"Remember, I am with you always to the end of the age" (Mt 28:20)

4/5 'GIVE': Saint Ignatius of Loyola Speaks About The Five Elements Of Ignatian Prayer


ctions that were considered detestable during the last crucial hours in Jesus's earthly existence were certain boo-boos of his disciples, particularly, Judas and Peter. Judas acted in a way that he put in his own hands what was not his to do or give. He betrayed Jesus with a kiss which is remembered as Judas’s act of despair before he finally took his own life. Peter, on the other hand, was like Judas. He was the apostle who had himself armed thinking it was necessary. He was ready to kill anybody just to protect himself or Jesus. Thank God it was just the ear of the soldier and a few drops of blood that fell and not somebody else’s precious life.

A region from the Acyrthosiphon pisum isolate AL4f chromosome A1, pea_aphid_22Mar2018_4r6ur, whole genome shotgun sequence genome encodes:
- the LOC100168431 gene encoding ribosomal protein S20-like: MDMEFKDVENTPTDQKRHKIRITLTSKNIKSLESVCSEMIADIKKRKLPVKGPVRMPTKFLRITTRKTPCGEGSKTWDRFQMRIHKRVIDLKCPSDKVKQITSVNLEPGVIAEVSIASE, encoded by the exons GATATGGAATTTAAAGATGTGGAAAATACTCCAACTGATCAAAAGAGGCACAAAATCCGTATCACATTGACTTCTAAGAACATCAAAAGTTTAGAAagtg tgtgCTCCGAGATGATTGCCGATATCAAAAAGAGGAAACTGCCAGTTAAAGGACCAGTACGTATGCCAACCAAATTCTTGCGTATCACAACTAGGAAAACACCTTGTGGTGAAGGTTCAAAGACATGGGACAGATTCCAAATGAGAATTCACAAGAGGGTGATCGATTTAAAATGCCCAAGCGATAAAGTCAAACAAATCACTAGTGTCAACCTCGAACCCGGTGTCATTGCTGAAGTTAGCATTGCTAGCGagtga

We come to the fourth element of Ignatian prayer which is the act of giving that makes prayer the most loving act. A prayer is an act of giving, e.g., we give time, resources, and oneself praying for personal petitions or for others. It is natural to give back after having received something. Most silent retreats start by pondering that God loved us first with infinite love. An authentic giving back of love flows from this deep realization of God's providence in one's life. In the 'Contemplation to attain love' in the Spiritual Exercises where we pray the Suscipe (Latin for receive) or Take Lord and Receive, the retreatant would only be able to pray this after receiving, claiming, or acknowledging God's love. The last verse of the prayer has been often translated as "... give me only your love and your grace, that is enough for me." This English translation fails to capture fully what St Ignatius most probably had in mind in the original Spanish, i.e., "Give me only the love of you, and together with it, your grace, that is enough for me." In this latter translation, i.e., love of God, we have a more complete sense which includes both love from God and love for God. After realizing we have received so much love from God, we pray the Suscipe to ask also for the grace to be able to love him back.